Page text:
Andrew Cuomo Is Building a Legacy Fit for 1950

This is Cuomo's infrastructure legacy. Rendering: New NY Bridge/YouTube

Behold: Andrew Cuomo’s infrastructure legacy. Rendering: New NY Bridge/YouTube

The Times noted last week that Governor Andrew Cuomo’s infrastructure legacy will be defined by two mega-projects: the replacement of the Tappan Zee Bridge and the rebuilding of LaGuardia Airport. Cuomo clearly relishes building big things, but bigger doesn’t necessarily mean better when it comes to infrastructure. These projects will shape the region for decades. New Yorkers should be prepared for some devastating consequences.

First, there are the effects of the projects themselves. Instead of building a high-quality transit connection across the Hudson River, the governor halted the transit planning process and forged ahead with an extra-wide highway bridge. While the Cuomo administration eventually promised a Bus Rapid Transit network, so far that’s only resulted in a modest plan to expand existing express bus service.

Instead of transitways, the new bridge will have four car lanes in each direction, plus room for more. That’s a recipe for more driving and more sprawl, particularly in Rockland and Orange counties, where population is expected to soar 34 percent over the next 35 years, more than double the rate of the rest of the region [PDF].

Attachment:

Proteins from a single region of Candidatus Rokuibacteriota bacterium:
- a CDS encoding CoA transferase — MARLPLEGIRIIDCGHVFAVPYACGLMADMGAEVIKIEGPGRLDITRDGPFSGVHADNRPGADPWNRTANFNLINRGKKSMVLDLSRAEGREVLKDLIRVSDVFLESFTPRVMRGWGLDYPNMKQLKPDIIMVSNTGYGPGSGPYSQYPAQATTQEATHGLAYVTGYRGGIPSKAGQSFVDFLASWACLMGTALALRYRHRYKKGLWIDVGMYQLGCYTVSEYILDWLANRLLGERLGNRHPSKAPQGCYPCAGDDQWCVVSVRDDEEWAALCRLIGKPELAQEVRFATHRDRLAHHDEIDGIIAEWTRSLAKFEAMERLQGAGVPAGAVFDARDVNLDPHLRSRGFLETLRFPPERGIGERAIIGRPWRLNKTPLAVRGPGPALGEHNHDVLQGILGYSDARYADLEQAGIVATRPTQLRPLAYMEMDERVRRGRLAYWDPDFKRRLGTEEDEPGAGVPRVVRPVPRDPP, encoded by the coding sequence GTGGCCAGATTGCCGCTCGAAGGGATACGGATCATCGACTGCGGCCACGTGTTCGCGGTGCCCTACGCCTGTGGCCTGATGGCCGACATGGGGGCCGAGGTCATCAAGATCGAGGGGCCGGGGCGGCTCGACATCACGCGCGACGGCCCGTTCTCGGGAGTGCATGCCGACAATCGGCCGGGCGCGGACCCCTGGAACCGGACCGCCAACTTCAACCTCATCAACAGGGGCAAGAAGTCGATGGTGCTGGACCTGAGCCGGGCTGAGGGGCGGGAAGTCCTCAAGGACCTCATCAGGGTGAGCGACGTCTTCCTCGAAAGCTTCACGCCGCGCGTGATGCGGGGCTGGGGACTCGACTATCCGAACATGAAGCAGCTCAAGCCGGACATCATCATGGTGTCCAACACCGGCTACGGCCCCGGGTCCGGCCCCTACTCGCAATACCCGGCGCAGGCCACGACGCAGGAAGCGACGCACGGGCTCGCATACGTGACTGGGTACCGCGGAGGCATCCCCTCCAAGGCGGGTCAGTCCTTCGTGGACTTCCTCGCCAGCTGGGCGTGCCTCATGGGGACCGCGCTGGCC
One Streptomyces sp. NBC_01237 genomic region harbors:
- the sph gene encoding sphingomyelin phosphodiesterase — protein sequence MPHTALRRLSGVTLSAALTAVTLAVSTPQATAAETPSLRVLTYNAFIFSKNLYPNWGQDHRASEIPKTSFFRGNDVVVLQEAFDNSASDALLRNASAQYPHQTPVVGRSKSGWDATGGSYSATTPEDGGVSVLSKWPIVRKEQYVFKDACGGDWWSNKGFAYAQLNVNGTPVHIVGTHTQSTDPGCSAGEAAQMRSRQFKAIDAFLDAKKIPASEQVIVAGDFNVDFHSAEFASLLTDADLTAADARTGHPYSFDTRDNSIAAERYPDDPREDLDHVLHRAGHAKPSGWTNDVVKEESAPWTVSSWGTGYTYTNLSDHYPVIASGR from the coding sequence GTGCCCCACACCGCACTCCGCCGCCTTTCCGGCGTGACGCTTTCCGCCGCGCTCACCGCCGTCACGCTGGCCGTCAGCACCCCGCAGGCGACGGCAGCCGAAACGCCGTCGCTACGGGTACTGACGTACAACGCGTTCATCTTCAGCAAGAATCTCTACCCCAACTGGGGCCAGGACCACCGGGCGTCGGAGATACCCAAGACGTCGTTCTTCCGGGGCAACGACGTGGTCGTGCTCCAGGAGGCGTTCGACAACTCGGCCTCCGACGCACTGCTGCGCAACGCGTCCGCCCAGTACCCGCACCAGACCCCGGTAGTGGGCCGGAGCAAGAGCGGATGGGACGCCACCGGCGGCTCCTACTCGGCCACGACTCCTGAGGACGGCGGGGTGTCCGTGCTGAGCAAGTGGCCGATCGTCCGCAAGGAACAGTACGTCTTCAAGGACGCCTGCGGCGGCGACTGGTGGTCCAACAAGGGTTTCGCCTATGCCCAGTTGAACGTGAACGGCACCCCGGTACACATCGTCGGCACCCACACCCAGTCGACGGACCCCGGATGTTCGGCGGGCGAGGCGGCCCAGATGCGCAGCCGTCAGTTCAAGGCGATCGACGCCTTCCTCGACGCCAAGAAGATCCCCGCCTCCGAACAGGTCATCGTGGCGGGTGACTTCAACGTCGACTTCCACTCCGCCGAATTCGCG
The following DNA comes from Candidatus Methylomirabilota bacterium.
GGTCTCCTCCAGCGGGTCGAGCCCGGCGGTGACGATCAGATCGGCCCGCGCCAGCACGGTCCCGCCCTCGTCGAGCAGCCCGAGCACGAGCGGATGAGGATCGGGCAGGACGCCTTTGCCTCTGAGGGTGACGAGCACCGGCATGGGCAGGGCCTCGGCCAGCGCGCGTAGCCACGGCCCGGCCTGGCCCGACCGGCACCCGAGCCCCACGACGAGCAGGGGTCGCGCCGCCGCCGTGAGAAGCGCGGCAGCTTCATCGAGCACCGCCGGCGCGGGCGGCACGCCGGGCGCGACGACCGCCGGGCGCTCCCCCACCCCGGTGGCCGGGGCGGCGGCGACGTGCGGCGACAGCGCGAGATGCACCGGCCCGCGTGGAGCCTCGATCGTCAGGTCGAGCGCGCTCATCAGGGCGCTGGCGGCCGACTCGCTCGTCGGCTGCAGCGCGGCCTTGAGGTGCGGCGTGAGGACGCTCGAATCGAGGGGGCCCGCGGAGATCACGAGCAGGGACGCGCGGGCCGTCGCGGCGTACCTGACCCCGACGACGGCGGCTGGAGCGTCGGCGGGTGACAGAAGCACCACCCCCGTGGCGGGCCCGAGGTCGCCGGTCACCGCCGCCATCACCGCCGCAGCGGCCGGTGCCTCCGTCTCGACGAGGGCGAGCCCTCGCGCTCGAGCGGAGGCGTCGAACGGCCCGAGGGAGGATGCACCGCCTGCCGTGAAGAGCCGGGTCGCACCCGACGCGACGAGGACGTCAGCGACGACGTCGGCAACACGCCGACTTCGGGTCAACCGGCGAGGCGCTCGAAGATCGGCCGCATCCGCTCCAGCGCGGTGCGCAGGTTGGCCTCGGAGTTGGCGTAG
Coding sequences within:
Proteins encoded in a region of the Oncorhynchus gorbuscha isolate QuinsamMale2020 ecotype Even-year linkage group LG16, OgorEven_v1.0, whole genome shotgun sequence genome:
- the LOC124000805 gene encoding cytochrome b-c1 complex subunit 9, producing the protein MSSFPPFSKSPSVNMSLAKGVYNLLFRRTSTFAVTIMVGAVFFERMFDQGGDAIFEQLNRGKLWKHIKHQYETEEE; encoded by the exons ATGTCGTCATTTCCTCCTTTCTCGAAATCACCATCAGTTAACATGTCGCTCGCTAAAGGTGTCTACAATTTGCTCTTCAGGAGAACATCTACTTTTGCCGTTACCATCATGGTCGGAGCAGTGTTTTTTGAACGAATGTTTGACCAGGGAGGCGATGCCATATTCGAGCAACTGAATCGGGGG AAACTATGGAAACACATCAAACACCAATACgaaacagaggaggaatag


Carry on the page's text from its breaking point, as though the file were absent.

While Cuomo’s Tappan Zee replacement is a sprawl machine for the suburbs, his LaGuardia Airport revamp is poised to generate more car traffic in an already-congested urban area.

Details of the LGA plan are scarce, but Cuomo is calling for the construction of additional car parking to handle the increased capacity of the airport. Those garages will be more of an enticement than the lackluster transit options the governor is proposing. The LaGuardia AirTrain will require most air travelers to go out of their way to Willets Point, the second-to-last stop on the 7 train, before getting on a connection to the airport. Not only would that push more riders onto the crowded subway line (the LIRR is another option but offers scant service to Willets Point), it would actually be slower than the buses that already serve LGA.

Then there’s the opportunity cost. While Cuomo secures funds for his favored projects — $4 billion (or is it $8 billion?) for LaGuardia, plus another $4 billion for the Tappan Zee — others are left waiting.

The Port Authority Bus Terminal, for instance, is bursting at the seams. Delays in the trans-Hudson rail tubes are only going to get worse. The Port Authority and Amtrak are sounding the alarm about the need to get started on these projects. So far, Cuomo has paid them lip service — but they’re not getting the attention and resources the governor has lavished on the Tappan Zee and LaGuardia.